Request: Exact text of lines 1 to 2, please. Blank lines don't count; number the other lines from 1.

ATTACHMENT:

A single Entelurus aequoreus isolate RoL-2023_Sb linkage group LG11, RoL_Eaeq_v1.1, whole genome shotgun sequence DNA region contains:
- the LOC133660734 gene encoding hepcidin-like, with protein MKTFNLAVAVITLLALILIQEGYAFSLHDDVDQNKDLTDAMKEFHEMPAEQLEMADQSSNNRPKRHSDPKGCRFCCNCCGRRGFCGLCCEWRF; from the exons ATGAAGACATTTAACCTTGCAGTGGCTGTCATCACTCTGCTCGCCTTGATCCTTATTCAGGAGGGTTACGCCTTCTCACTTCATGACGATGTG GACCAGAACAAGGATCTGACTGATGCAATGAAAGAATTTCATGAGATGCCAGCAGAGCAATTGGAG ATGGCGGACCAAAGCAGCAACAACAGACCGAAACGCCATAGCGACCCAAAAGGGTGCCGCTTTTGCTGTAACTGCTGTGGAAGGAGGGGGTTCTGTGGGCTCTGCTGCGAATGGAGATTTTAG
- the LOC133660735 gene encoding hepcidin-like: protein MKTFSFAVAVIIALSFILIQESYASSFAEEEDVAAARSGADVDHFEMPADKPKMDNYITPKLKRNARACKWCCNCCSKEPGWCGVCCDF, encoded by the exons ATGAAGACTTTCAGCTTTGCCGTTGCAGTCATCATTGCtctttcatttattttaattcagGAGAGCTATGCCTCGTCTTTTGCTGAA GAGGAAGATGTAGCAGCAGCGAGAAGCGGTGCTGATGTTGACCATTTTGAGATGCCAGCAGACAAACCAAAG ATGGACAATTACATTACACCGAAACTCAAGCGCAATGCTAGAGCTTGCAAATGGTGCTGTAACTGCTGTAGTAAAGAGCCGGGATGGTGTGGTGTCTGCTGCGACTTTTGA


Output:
A single Entelurus aequoreus isolate RoL-2023_Sb linkage group LG11, RoL_Eaeq_v1.1, whole genome shotgun sequence DNA region contains:
- the LOC133660734 gene encoding hepcidin-like, with protein MKTFNLAVAVITLLALILIQEGYAFSLHDDVDQNKDLTDAMKEFHEMPAEQLEMADQSSNNRPKRHSDPKGCRFCCNCCGRRGFCGLCCEWRF; from the exons ATGAAGACATTTAACCTTGCAGTGGCTGTCATCACTCTGCTCGCCTTGATCCTTATTCAGGAGGGTTACGCCTTCTCACTTCATGACGATGTG GACCAGAACAAGGATCTGACTGATGCAATGAAAGAATTTCATGAGATGCCAGCAGAGCAATTGGAG ATGGCGGACCAAAGCAGCAACAACAGACCGAAACGCCATAGCGACCCAAAAGGGTGCCGCTTTTGCTGTAACTGCTGTGGAAGGAGGGGGTTCTGTGGGCTCTGCTGCGAATGGAGATTTTAG